[Melbourne-pm] TK repeats, scoping and keeping track of objects

Jacinta Richardson jarich at perltraining.com.au
Mon Jan 12 17:23:22 PST 2009

G'day Leigh,

Leigh Sharpe wrote:

> sub new_object
> {
>  my $object=My::Class->new();           # Create a new object to monitor
>  my $tl=$mw->Toplevel;                      # Create a top-level window.
>  $tl->title($object->{'name'});                # Set the title of the
> new window.
>  $tl->Label(-text=>"Name:")->grid(-row=>0, -column=>0); # Add Labels to
> window.
>  $tl->Label(-textvariable=>\$object->{'name'})->grid(-row=>0, -column=>1);
>  $tl->Label(-text=>"IP Address")->grid(-row=>1, -column=>0);
>  $tl->Label(-textvariable=>\$object->{'ip'})->grid(-row=>1, -column=>1);
>  $tl->Label(-text=>"Uptime:")->grid(-row=>2, -column=>0);
>  $tl->Label(-textvariable=>\$object->{'uptime'})->grid(-row=>2, -column=>1);
>  $tl->Button(-text=>"Exit",
> -command=>sub{$tl->destroy()})->grid(-row=>20, -column=>0); # Create an
> exit button.
>  $tl->repeat(5000, sub{$object->update_status()}); # Update the status
> every 5 seconds.
> }

> Now this works as it is, but I just know it won't scale well. I would
> rather have a single class method I could call which would run
> update_status() on all objects of it's class, and call it from the main
> window ($mw in this case). So my first question is, how can a class
> access all instances of itself? I considered creating an array in which
> I could store a reference to all objects, but that just seems wrong,
> 'cause it will prevent objects from going out of scope when all other
> references to them are deleted.

You can create an array of all the objects and then weaken those references so
that the object will still be cleaned up upon going out of scope.  You then want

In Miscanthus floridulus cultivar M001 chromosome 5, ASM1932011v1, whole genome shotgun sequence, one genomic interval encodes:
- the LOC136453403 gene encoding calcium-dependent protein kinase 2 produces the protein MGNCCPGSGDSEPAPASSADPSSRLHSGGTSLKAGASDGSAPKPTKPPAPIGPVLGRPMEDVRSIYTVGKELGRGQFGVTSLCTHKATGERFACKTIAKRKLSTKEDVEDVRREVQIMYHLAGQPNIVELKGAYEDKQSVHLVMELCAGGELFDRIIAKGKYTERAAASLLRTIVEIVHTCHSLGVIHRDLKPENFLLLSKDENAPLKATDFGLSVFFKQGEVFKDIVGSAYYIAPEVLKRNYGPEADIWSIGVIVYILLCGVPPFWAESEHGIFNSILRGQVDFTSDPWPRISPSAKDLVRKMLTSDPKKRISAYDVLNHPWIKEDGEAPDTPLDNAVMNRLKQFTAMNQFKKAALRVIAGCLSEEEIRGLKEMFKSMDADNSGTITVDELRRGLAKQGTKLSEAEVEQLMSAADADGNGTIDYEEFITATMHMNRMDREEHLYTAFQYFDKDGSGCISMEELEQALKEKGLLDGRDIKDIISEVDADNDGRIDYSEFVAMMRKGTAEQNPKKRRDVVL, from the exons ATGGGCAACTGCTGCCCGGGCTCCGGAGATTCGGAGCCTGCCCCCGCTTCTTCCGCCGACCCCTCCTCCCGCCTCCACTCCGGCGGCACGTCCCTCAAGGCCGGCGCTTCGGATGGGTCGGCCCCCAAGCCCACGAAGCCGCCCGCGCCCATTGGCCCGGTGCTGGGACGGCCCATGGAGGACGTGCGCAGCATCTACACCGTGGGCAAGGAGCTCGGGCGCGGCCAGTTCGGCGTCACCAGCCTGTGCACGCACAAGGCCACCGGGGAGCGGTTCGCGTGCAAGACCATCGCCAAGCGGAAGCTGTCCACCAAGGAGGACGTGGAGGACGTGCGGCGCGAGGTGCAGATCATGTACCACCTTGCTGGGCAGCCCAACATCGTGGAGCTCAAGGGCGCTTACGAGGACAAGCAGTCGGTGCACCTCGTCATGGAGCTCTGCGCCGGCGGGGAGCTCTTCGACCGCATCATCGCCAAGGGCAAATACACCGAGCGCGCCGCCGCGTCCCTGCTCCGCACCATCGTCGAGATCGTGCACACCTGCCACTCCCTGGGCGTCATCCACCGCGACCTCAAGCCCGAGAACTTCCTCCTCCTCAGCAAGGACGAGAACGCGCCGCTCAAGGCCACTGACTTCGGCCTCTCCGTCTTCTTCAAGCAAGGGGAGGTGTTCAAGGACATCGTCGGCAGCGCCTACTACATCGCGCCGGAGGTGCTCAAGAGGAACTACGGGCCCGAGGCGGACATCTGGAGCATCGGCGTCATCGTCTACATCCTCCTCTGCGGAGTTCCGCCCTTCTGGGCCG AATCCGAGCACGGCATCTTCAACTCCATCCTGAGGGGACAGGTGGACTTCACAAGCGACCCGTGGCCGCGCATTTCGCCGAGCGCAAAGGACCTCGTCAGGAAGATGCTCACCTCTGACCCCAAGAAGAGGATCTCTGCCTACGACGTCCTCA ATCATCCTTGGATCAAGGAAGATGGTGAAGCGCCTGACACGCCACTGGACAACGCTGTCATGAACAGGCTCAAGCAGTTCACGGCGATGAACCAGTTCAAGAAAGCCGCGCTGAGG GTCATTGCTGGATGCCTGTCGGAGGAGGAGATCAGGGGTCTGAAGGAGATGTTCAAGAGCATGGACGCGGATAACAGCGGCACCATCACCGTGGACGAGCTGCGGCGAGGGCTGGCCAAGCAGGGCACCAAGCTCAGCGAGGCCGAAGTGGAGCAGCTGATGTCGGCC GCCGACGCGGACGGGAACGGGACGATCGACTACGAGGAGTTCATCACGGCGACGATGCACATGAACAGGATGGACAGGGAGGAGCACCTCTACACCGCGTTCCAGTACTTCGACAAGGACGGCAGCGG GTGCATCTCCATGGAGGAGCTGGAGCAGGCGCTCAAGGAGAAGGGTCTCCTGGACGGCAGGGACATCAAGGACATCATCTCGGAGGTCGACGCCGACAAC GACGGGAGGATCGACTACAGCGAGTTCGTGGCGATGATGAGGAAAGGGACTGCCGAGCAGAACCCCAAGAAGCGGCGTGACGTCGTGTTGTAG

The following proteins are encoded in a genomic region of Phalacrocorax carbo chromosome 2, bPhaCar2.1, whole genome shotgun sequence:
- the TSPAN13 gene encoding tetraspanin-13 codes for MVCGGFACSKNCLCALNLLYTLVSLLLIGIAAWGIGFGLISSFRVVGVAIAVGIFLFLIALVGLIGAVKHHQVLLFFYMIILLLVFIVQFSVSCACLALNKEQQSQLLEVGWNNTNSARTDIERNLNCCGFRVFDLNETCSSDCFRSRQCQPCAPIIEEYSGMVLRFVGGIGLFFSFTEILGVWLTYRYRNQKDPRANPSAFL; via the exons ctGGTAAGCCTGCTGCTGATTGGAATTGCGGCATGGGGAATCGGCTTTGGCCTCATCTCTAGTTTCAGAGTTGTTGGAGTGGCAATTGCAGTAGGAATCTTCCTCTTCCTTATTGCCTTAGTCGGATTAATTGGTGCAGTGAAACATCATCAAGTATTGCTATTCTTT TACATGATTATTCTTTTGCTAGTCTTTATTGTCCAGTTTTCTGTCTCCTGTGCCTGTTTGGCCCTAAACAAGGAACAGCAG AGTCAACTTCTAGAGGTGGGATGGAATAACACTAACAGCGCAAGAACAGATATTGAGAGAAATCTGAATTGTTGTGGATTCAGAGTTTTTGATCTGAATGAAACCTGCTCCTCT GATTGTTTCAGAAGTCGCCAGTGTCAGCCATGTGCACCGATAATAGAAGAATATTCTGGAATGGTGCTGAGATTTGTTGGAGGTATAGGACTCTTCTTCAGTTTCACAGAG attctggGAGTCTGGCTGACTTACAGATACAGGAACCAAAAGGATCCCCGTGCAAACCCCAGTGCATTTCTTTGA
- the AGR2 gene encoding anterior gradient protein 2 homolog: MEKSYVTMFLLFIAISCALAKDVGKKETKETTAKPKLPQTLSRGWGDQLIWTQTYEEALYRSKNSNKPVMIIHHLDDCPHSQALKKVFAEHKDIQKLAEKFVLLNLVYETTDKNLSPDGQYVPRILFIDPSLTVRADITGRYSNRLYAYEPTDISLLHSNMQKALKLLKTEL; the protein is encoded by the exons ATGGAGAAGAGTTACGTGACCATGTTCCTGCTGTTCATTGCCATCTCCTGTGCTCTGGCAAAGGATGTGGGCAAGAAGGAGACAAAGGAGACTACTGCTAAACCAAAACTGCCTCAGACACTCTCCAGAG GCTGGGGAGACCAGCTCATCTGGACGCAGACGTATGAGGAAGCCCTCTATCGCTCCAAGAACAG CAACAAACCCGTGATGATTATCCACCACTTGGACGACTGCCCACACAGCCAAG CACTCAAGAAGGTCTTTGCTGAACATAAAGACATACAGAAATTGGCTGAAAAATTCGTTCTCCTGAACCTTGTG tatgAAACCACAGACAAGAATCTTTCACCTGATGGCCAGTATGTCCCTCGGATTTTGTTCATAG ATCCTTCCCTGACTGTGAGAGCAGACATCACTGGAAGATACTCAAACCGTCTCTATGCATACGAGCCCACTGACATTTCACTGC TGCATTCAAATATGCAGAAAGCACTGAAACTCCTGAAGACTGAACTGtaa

to make sure that you handle holes in your array.  For example:

	# Weak.pm
	package Weak;
	use strict;
	use Scalar::Util qw(weaken);

	my @all_objects;

	sub new {
	        my ($class, $name) = @_;

	        my $self = { name => $name };
	        $self = bless $self, $class;

	        # Add reference to object to array
	        push @all_objects, $self;

	        # Weaken reference so that it doesn't count for garbage
	        # collection
	        weaken $all_objects[-1];

	        return $self;

	sub update_all {
	        my ($class, @args) = @_;

	        foreach my $self (@all_objects) {
			# Skip if it's empty or looks funny
	                next unless ($self and ref $self eq $class);

	                print $self->{name}, "\n";


	# Test script
	use strict;
	use Weak;

	my $object1 = Weak->new("obj1");
	my $object2 = Weak->new("obj2");
		# Object 3 is only in this scope
	        my $object3 = Weak->new("obj3");

		# Should print out 1 - 3.
	# One last object
	my $object4 = Weak->new("obj4");

	print "\n\n";



Still, I can't but think that you might be approaching the problem the wrong
way.  I'd need to know more about what you're doing in order to suggest a better

> The second question is in relation to keeping $object in scope. If I
> remove the last line of the above function, $object goes out of scope as
> soon as the function completes. Having a label with
> -textvariable=>\$object{'anything'} isn't sufficient to keep $object in
> scope.

Is there a reason you're not returning your object?  It seems odd to worry about
whether objects can properly be cleaned up when going out of scope (as you
mentioned above) and then not actually pass them back into the program so that
you can use them in the scope for which you've created them.  I haven't done a
lot of TK programming, so maybe that's where I'm missing this, but usually one
creates an object, and passes it out to the code that wanted to use it, and then
when it goes out of scope naturally it's cleaned up....

> So, if I was to create a class method as required, there would be no
> objects to call update_status() on.
> However, with the function as it is above, even destroying $tl (when the
> user clicks on the 'Exit' button) doesn't call DESTROY on $object. There
> must be some reference to the object somewhere, created by
> $tl->repeat(), which isn't going out of scope when $tl is destroy()ed.

This doesn't seem right.  In your new_object sub you create $object and it can
be accessed by that name.  After that sub has finished $object can still be
accessed by $tl's argument to repeat.  Once $tl has been cleaned up, unless it
has stored that subroutine some other way, the anonymous subroutine cannot be
accessed so it should be cleaned up and then $object cannot be accessed so it
should be cleaned up.  Add a DESTROY method to your class and see what's going
on, because I'd expect it to be cleaned up.  For example:

	sub DESTROY {
	        my ($self) = @_;
	        print $self->{name}, " is being destroyed\n";

All the best,


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